Sunday, November 29, 2009

Mr. Sigmann


...the story was originally published in Saturday's edition of Mansfield's News Journal, and has since fueled an angry backlash of readers, including myself.

While at work one night, a man by the name of Dale Blamer, discovered an aging dog trapped in the bowels of a large pit. Using a ladder, he managed to rescue it, and later took it home in order to nurse it back to full health.

A few days later, his roomate, Toni Barger, spotted a plea for a "lost dog" in the local classifieds, with a perfect description of the hound they'd rescued. They responded, and later returned the dog to it's rightful owner, Paul Jones.

A short time later, Mr. Jones showed his appreciation to the couple, by presenting them a pup sired by the same dog they'd rescued a few months earlier. While that act of kindness may not seem like a monumental gesture at first, once everyone learned of the dog's breed, the matter changed entirely.

The dog who's life Dale Blamer saved, and later returned to it's rightful owner, turned out to be a fullbred Hungarian Vizsla. A rare breed of European hunting dog, often sold for as much as $4,500.

The rust-colored, floppy-eared pup given to Barger and Blamer was named Mr. Sigmann, and was roughly 18 months old in the evening of November 18th, when Barger let the dog outside to do his business. Mr. Sigmann never returned.

Vizsla's are a short-haired, people-oriented, breed of hunting dog, known for their outgoing personalities and sharp IQ. Much like their German cousin, the Weimaraner, which I own, Vizsla's are not fond of cold weather, or rain. Most importantly, they are attention fiends. They simply can not be left alone for long periods of time. It will literally drive them into depression.

That being said, when Mr. Sigmann didn't return home within a few minutes on that rainy, November evening, Toni Barger immediately knew something was wrong.

Later that evening, after returning home, Dale Blamer walked his five acre property in the dark, searching for his missing pup. He found him only a few minutes later. Mr. Sigmann had remained true to his breed. He had not run off and gotten lost. Having never left his owner's property line, the dog had been shot with a bow and arrow. Worse yet, whoever commited the crime, then pulled the arrow out of the dog, tossed it aside, and left Mr. Sigmann to die alone in the rain.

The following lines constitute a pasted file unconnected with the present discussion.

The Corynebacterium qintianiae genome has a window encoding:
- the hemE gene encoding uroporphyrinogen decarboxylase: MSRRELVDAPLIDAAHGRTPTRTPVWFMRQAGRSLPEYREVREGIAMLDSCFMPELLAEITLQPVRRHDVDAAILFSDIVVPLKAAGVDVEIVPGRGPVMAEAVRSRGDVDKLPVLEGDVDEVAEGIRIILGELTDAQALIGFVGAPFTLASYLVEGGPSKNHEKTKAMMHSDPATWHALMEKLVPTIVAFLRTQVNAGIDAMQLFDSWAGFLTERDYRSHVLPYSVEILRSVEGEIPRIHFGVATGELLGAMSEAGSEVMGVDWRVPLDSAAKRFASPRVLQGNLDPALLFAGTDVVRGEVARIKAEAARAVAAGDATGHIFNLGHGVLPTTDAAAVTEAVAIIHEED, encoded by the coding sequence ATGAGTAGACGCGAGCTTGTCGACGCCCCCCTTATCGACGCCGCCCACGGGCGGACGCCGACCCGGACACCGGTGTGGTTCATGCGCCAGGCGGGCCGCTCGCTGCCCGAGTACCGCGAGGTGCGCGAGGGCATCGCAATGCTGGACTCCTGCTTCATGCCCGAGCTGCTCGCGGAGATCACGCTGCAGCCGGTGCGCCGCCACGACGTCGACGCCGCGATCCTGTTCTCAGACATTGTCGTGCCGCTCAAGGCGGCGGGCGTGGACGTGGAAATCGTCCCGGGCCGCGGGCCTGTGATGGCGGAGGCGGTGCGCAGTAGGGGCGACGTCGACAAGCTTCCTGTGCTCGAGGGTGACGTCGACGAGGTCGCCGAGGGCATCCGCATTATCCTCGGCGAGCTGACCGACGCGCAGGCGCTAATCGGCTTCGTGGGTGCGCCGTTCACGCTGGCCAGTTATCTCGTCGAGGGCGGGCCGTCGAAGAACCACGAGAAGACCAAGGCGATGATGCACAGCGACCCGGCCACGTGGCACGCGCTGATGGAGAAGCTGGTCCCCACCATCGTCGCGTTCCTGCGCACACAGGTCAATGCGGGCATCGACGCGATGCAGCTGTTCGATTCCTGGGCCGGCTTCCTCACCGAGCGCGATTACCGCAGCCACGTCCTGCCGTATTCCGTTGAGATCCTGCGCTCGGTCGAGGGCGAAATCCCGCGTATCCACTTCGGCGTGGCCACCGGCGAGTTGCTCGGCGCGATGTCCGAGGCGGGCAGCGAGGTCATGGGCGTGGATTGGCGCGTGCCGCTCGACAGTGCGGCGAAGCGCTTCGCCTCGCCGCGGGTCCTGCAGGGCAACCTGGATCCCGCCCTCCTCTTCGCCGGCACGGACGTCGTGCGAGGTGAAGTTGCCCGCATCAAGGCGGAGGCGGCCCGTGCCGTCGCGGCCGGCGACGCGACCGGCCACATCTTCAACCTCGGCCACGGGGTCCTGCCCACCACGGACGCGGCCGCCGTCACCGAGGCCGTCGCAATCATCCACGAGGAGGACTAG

The couple believes their dog was shot between 10-15 minutes of being let out of the house for it's potty break. It had been around 5:30 in the evening, nearly nightfall. Seeing well enough to get off a shot would've been difficult after dark.

Authorities have been called in, locals hunters questioned, and little turned up. A reward has been offered for any information leading to the culprit, with no calls thus far.

The couple's other dog, a black lab, has since stopped eating, and has been diagnosed with canine depression. According to their vet, the lab has decided to "will itself to die," over losing it's best friend. For anyone who's ever read "Where the Red Fern Grows," by Wilson Rawls, knows these symptoms all too well.

I guess the obvious assumption would be that since the dog's coat was an off-brown, rusty color, similar to that of a deer, one could mistake a Vizsla for a small doe standing out in a clearing. The problem with that theory is that Mr. Sigmann was still considered a pup, and weighed only 47 pounds. Even a small doe normally tips the scale at 150-180 pounds, and that's considered frail.

I'm betting that wasn't the case. I see an impatient hunter, spending his day hidden in the nearby thicket, moody from a day spent under an icy drizzle, having seen no sign of deer, and cursed with an itchy trigger finger. Action is yearned for. Then a dog is spotted, brownish in color, standing waist high, trotting timidly, much like a fawn. And following a lousy day spent in the rain, the hunter simply can't resist.

And that's a best case scenario.

Sad. So very sad...what some people will do.